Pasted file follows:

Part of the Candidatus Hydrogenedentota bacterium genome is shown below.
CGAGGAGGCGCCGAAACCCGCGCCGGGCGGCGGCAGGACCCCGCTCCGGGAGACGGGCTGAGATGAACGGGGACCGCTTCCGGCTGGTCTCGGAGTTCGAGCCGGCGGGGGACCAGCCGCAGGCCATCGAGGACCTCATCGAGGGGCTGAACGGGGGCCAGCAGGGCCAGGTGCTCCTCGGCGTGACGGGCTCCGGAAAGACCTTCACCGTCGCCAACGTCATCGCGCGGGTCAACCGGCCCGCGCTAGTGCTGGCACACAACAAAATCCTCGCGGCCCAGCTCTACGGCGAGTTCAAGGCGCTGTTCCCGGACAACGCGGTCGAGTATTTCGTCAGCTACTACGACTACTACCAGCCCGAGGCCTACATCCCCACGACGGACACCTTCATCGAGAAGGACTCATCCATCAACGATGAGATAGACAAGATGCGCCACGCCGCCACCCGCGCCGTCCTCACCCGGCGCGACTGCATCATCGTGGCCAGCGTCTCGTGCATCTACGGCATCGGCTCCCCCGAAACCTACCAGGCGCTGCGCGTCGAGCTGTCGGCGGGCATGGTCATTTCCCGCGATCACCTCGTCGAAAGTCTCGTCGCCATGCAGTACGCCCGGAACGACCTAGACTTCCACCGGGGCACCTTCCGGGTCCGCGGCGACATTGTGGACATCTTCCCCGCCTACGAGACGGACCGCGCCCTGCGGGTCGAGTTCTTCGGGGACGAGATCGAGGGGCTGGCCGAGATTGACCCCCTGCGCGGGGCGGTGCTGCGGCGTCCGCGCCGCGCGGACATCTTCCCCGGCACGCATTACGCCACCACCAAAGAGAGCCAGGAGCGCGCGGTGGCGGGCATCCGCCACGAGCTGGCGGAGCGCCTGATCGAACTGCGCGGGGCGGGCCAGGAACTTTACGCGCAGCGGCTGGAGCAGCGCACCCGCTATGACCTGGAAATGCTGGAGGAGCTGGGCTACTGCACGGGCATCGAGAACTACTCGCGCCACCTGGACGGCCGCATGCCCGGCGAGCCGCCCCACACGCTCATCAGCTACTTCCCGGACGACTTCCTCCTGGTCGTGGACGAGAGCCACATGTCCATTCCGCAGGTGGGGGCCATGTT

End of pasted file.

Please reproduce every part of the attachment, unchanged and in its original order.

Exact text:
Part of the Candidatus Hydrogenedentota bacterium genome is shown below.
CGAGGAGGCGCCGAAACCCGCGCCGGGCGGCGGCAGGACCCCGCTCCGGGAGACGGGCTGAGATGAACGGGGACCGCTTCCGGCTGGTCTCGGAGTTCGAGCCGGCGGGGGACCAGCCGCAGGCCATCGAGGACCTCATCGAGGGGCTGAACGGGGGCCAGCAGGGCCAGGTGCTCCTCGGCGTGACGGGCTCCGGAAAGACCTTCACCGTCGCCAACGTCATCGCGCGGGTCAACCGGCCCGCGCTAGTGCTGGCACACAACAAAATCCTCGCGGCCCAGCTCTACGGCGAGTTCAAGGCGCTGTTCCCGGACAACGCGGTCGAGTATTTCGTCAGCTACTACGACTACTACCAGCCCGAGGCCTACATCCCCACGACGGACACCTTCATCGAGAAGGACTCATCCATCAACGATGAGATAGACAAGATGCGCCACGCCGCCACCCGCGCCGTCCTCACCCGGCGCGACTGCATCATCGTGGCCAGCGTCTCGTGCATCTACGGCATCGGCTCCCCCGAAACCTACCAGGCGCTGCGCGTCGAGCTGTCGGCGGGCATGGTCATTTCCCGCGATCACCTCGTCGAAAGTCTCGTCGCCATGCAGTACGCCCGGAACGACCTAGACTTCCACCGGGGCACCTTCCGGGTCCGCGGCGACATTGTGGACATCTTCCCCGCCTACGAGACGGACCGCGCCCTGCGGGTCGAGTTCTTCGGGGACGAGATCGAGGGGCTGGCCGAGATTGACCCCCTGCGCGGGGCGGTGCTGCGGCGTCCGCGCCGCGCGGACATCTTCCCCGGCACGCATTACGCCACCACCAAAGAGAGCCAGGAGCGCGCGGTGGCGGGCATCCGCCACGAGCTGGCGGAGCGCCTGATCGAACTGCGCGGGGCGGGCCAGGAACTTTACGCGCAGCGGCTGGAGCAGCGCACCCGCTATGACCTGGAAATGCTGGAGGAGCTGGGCTACTGCACGGGCATCGAGAACTACTCGCGCCACCTGGACGGCCGCATGCCCGGCGAGCCGCCCCACACGCTCATCAGCTACTTCCCGGACGACTTCCTCCTGGTCGTGGACGAGAGCCACATGTCCATTCCGCAGGTGGGGGCCATGTT